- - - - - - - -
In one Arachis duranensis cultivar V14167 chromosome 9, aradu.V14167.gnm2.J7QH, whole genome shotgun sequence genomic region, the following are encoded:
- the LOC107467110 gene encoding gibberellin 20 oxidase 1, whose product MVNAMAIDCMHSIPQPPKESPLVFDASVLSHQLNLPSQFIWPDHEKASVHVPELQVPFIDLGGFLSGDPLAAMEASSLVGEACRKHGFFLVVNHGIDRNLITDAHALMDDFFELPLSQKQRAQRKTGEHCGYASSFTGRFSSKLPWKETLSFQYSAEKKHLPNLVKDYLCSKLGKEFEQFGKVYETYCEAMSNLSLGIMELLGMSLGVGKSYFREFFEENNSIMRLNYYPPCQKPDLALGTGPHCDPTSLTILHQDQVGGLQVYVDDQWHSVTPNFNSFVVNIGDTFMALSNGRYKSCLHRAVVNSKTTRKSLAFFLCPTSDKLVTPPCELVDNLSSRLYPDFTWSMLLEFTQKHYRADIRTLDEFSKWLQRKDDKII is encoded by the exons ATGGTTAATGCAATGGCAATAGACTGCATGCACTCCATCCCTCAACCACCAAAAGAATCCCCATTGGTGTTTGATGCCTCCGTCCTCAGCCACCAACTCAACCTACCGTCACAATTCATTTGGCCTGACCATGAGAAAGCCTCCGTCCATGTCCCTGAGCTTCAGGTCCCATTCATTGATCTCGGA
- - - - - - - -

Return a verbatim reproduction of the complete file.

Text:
In one Arachis duranensis cultivar V14167 chromosome 9, aradu.V14167.gnm2.J7QH, whole genome shotgun sequence genomic region, the following are encoded:
- the LOC107467110 gene encoding gibberellin 20 oxidase 1, whose product MVNAMAIDCMHSIPQPPKESPLVFDASVLSHQLNLPSQFIWPDHEKASVHVPELQVPFIDLGGFLSGDPLAAMEASSLVGEACRKHGFFLVVNHGIDRNLITDAHALMDDFFELPLSQKQRAQRKTGEHCGYASSFTGRFSSKLPWKETLSFQYSAEKKHLPNLVKDYLCSKLGKEFEQFGKVYETYCEAMSNLSLGIMELLGMSLGVGKSYFREFFEENNSIMRLNYYPPCQKPDLALGTGPHCDPTSLTILHQDQVGGLQVYVDDQWHSVTPNFNSFVVNIGDTFMALSNGRYKSCLHRAVVNSKTTRKSLAFFLCPTSDKLVTPPCELVDNLSSRLYPDFTWSMLLEFTQKHYRADIRTLDEFSKWLQRKDDKII is encoded by the exons ATGGTTAATGCAATGGCAATAGACTGCATGCACTCCATCCCTCAACCACCAAAAGAATCCCCATTGGTGTTTGATGCCTCCGTCCTCAGCCACCAACTCAACCTACCGTCACAATTCATTTGGCCTGACCATGAGAAAGCCTCCGTCCATGTCCCTGAGCTTCAGGTCCCATTCATTGATCTCGGA